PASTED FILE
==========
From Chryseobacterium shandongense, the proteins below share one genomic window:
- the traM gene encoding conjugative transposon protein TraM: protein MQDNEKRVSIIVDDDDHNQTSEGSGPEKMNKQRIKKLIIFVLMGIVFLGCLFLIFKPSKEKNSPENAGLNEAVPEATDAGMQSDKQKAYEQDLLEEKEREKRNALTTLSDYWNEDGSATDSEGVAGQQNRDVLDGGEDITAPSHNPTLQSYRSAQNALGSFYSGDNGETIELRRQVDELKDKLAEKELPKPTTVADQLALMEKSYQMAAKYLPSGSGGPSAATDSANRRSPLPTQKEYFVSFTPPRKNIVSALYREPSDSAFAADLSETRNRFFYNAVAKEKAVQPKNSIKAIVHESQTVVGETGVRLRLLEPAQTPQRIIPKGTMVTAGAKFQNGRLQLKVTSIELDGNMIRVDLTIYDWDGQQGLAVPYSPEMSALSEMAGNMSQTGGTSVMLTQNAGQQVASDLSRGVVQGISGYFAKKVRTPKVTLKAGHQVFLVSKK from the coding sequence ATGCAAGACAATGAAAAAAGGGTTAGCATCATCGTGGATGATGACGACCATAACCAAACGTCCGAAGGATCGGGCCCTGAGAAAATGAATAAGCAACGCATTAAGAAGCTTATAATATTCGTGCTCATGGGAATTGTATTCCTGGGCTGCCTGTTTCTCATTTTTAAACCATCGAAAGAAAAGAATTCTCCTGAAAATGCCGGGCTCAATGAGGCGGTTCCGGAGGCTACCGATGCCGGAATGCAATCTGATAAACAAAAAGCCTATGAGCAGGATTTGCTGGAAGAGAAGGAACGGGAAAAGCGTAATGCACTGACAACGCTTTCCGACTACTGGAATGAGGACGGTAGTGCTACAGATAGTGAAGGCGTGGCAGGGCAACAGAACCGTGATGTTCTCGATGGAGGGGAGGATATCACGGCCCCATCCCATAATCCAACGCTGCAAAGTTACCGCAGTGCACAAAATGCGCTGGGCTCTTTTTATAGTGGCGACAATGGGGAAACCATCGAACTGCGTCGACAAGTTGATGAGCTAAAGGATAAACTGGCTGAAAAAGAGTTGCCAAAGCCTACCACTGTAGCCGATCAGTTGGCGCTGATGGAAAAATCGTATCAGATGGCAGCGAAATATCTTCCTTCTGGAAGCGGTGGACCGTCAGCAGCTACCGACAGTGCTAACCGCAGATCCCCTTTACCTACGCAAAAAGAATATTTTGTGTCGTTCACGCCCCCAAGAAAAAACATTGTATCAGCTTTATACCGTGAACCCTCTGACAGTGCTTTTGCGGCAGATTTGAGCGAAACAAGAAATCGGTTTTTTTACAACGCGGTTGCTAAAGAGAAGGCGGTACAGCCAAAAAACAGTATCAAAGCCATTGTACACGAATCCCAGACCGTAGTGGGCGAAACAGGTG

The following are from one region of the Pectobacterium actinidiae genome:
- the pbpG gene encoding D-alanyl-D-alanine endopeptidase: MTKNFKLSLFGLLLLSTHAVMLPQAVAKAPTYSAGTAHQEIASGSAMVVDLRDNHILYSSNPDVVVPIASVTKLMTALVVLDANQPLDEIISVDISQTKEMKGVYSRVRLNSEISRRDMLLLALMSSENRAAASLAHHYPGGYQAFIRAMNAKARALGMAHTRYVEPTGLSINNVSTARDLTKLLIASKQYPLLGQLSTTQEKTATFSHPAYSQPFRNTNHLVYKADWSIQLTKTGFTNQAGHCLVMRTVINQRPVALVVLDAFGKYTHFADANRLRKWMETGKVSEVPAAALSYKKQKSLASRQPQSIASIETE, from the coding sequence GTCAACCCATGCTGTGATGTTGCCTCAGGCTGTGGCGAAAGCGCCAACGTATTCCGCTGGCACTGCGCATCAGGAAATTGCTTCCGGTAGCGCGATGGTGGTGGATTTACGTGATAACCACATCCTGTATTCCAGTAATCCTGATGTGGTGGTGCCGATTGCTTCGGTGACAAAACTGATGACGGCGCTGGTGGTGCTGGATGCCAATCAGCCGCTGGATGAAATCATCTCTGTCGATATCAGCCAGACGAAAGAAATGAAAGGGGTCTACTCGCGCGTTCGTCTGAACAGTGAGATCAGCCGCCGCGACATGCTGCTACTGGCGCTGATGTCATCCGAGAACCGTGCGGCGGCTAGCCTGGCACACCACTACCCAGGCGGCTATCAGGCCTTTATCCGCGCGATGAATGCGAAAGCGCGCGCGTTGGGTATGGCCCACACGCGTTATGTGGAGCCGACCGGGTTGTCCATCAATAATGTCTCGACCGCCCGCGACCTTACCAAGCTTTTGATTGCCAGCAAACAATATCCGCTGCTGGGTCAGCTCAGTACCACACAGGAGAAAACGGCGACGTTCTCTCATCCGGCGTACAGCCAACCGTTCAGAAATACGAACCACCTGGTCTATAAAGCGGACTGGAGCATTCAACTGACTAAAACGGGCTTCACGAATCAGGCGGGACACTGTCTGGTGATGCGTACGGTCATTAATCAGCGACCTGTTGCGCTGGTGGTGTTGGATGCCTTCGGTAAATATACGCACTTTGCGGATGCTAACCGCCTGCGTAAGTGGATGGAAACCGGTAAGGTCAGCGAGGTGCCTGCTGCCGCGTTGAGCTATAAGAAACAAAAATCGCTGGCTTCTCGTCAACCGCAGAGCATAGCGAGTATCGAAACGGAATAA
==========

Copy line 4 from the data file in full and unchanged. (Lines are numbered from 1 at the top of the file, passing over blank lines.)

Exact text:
- the pbpG gene encoding D-alanyl-D-alanine endopeptidase: MTKNFKLSLFGLLLLSTHAVMLPQAVAKAPTYSAGTAHQEIASGSAMVVDLRDNHILYSSNPDVVVPIASVTKLMTALVVLDANQPLDEIISVDISQTKEMKGVYSRVRLNSEISRRDMLLLALMSSENRAAASLAHHYPGGYQAFIRAMNAKARALGMAHTRYVEPTGLSINNVSTARDLTKLLIASKQYPLLGQLSTTQEKTATFSHPAYSQPFRNTNHLVYKADWSIQLTKTGFTNQAGHCLVMRTVINQRPVALVVLDAFGKYTHFADANRLRKWMETGKVSEVPAAALSYKKQKSLASRQPQSIASIETE, from the coding sequence GTCAACCCATGCTGTGATGTTGCCTCAGGCTGTGGCGAAAGCGCCAACGTATTCCGCTGGCACTGCGCATCAGGAAATTGCTTCCGGTAGCGCGATGGTGGTGGATTTACGTGATAACCACATCCTGTATTCCAGTAATCCTGATGTGGTGGTGCCGATTGCTTCGGTGACAAAACTGATGACGGCGCTGGTGGTGCTGGATGCCAATCAGCCGCTGGATGAAATCATCTCTGTCGATATCAGCCAGACGAAAGAAATGAAAGGGGTCTACTCGCGCGTTCGTCTGAACAGTGAGATCAGCCGCCGCGACATGCTGCTACTGGCGCTGATGTCATCCGAGAACCGTGCGGCGGCTAGCCTGGCACACCACTACCCAGGCGGCTATCAGGCCTTTATCCGCGCGATGAATGCGAAAGCGCGCGCGTTGGGTATGGCCCACACGCGTTATGTGGAGCCGACCGGGTTGTCCATCAATAATGTCTCGACCGCCCGCGACCTTACCAAGCTTTTGATTGCCAGCAAACAATATCCGCTGCTGGGTCAGCTCAGTACCACACAGGAGAAAACGGCGACGTTCTCTCATCCGGCGTACAGCCAACCGTTCAGAAATACGAACCACCTGGTCTATAAAGCGGACTGGAGCATTCAACTGACTAAAACGGGCTTCACGAATCAGGCGGGACACTGTCTGGTGATGCGTACGGTCATTAATCAGCGACCTGTTGCGCTGGTGGTGTTGGATGCCTTCGGTAAATATACGCACTTTGCGGATGCTAACCGCCTGCGTAAGTGGATGGAAACCGGTAAGGTCAGCGAGGTGCCTGCTGCCGCGTTGAGCTATAAGAAACAAAAATCGCTGGCTTCTCGTCAACCGCAGAGCATAGCGAGTATCGAAACGGAATAA